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Police Forcibly End Opposition Protest In Ingushetia

Prague, 30 April 2005 (RFE/RL) -- Police and army troops used force on 30 April to disperse a protest in Nazran, the capital of Ingushetia, and detain its organizers. Officials had earlier warned the protest organizers, including Ingushetian Parliament Deputy Musa Ozdoev, against holding the demonstration.

The objective of the protest was to call for the resignation of Ingushetia's president, Murat Zyazikov. The opposition has repeatedly criticized Zyazikov, a former Federal Security Service (FSB) general who was elected president three years ago, for corruption and incompetence in economic affairs.

The opposition began planning in early April to stage simultaneous protests in several towns after police thwarted a demonstration in late March to protest crime, corruption, and appalling soci-economic conditions and to demand the return to Ingushetia of the Prigorodnyi Raion of neighboring North Ossetia, which was part of the pre-World War II Checheno-Ingush Autonomous Soviet Socialist Republic.

The protests were first scheduled for 28 April, and then postponed until 30 April. Earlier this week, the Nazran municipal authorities warned Ozdoev that he had failed to comply with the legal requirements when informing them of the planned protest. Ingushetian acting Interior Minister Beslan Khamkhoev wrote to Ozdoev on 26 April recommending that he call off the protests lest "illegal armed formations" stage terrorist attacks against the participants. Khamkhoev warned that if that happened, Ozdoev would be held responsible for any casualties.

The Ingushetian authorities then began circulating false fliers calling on the population to congregate on the central square in Nazran at the precise time Ozdoev's meeting was to take place. But while Ozdoev insisted that the meeting was to be nonviolent and that participants would protest the socio-economic situation and call for Zyazikov's resignation, the counterfeit fliers said in addition to calling for a crackdown on corruption in Ingushetia and for the creation of jobs for unemployed young people, participants would call for the immediate withdrawal of Russian forces from Chechnya. The counterfeit fliers further said demonstrators would seek to oust the republic's leaders by force if the latter rejected their demands.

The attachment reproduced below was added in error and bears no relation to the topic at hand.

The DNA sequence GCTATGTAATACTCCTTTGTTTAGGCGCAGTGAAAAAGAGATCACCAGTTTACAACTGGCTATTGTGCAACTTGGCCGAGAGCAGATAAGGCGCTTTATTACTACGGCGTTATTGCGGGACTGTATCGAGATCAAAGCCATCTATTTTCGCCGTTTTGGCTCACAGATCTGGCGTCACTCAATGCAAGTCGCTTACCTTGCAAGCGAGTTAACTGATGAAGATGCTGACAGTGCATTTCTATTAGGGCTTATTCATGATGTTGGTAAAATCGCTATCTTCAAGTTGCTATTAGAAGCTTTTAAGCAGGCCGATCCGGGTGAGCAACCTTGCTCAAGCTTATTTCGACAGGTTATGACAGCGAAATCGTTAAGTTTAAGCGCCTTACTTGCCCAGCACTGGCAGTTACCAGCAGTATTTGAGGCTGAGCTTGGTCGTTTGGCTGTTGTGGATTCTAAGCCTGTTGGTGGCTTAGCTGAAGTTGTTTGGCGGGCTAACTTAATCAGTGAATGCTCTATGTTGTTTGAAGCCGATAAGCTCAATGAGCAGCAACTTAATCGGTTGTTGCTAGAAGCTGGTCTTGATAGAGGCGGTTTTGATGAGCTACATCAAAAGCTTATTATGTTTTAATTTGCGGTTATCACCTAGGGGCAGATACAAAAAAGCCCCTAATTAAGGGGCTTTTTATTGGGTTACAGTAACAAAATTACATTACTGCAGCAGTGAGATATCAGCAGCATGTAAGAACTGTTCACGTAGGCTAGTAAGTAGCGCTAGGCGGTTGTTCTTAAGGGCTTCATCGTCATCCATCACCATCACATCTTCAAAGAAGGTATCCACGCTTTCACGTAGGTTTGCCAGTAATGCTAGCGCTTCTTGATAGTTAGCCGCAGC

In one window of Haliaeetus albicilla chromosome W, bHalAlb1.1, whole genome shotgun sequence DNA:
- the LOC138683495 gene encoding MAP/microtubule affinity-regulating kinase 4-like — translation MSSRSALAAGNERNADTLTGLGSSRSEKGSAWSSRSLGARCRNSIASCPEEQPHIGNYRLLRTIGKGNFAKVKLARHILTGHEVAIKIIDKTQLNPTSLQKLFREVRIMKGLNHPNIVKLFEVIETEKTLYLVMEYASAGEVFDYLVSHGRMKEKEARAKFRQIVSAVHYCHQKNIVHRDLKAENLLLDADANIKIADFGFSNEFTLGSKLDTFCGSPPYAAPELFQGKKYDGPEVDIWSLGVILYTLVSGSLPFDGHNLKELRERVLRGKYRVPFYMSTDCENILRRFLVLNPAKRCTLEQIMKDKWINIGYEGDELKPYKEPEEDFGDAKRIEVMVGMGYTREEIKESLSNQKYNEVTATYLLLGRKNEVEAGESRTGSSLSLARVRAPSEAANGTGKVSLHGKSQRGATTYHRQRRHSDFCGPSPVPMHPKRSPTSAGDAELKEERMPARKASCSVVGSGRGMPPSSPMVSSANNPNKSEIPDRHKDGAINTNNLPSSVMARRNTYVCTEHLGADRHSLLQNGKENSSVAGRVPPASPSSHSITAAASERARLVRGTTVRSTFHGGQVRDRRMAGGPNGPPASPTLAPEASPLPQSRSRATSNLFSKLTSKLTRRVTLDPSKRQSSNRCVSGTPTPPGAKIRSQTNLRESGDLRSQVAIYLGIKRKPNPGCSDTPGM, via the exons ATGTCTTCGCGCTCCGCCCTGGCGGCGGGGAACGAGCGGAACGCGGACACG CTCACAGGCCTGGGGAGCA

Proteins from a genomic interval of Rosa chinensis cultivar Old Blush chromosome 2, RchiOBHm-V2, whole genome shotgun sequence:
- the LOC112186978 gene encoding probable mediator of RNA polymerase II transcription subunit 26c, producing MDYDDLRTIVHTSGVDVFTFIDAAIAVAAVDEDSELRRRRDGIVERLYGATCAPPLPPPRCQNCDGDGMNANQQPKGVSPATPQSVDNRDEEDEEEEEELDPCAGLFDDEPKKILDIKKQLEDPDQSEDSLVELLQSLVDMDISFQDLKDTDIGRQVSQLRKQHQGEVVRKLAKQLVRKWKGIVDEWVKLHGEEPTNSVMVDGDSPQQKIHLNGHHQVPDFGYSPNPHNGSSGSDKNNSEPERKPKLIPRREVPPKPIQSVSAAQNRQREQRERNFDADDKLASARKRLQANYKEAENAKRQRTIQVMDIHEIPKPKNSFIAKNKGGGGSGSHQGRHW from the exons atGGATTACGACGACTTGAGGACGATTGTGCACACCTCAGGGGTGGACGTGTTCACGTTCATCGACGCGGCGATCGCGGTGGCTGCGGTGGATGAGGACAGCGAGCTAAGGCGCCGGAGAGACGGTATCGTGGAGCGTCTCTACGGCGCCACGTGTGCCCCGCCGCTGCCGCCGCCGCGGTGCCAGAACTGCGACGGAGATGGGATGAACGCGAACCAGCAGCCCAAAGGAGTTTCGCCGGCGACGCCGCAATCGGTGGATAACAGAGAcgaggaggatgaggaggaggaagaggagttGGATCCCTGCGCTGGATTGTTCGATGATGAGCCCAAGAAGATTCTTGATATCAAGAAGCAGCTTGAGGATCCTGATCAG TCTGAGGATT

Several prominent Muslim clergymen visited Ozdoev's home late on 29 April but failed to persuade him to call off the protest. Also on 29 April, armored vehicles blocked all approaches to the town of Magas, where the opposition Youth Movement of Ingushetia (MDI) planned to hold a parallel peaceful demonstration. MDI leader Rustam Archakov announced early on 30 April that the movement had decided the previous evening to postpone the Magas protest indefinitely.

In Nazran, armored vehicles were deployed near the train station early on 30 April and up to 1,000 police and troops blocked off the main square where Ozdoev's demonstration was to take place. Roadblocks were set up on all highways leading to Nazran and numerous buses transporting would-be participants to the protest were halted and turned back. An unspecified number of people nonetheless managed to congregate at 11 a.m. near the main square, but shortly after Ozdoev began to address the meeting, masked men attacked the participants with clubs and dispersed them. Ozdoev was taken by force to the local Interior Ministry headquarters, but he later told the website by telephone that "the campaign against corruption and embezzlement will continue. We shall continue to insist that President Zyazikov resigns" and that the Russian Prosecutor General's Office begins investigating his "crimes." Ozdoev stressed that the opposition will continue to act within the framework of the law and the constitution.

Meanwhile Gennadii Gudkov, chairman of the People's Party of Russia (of which Ozdoev heads the Ingushetian branch), told RIA Novosti that the Nazran demonstration was convened in full compliance with relevant legislation. He added that police acted illegally in detaining Ozdoev, who as a parliament deputy enjoys immunity from arrest.

The website quoted an unnamed police official as saying that a member of Zyazikov's administration telephoned the Interior Ministry "in hysterics," insisting that the police should not on any account release Ozdoev
lest the demonstration resume.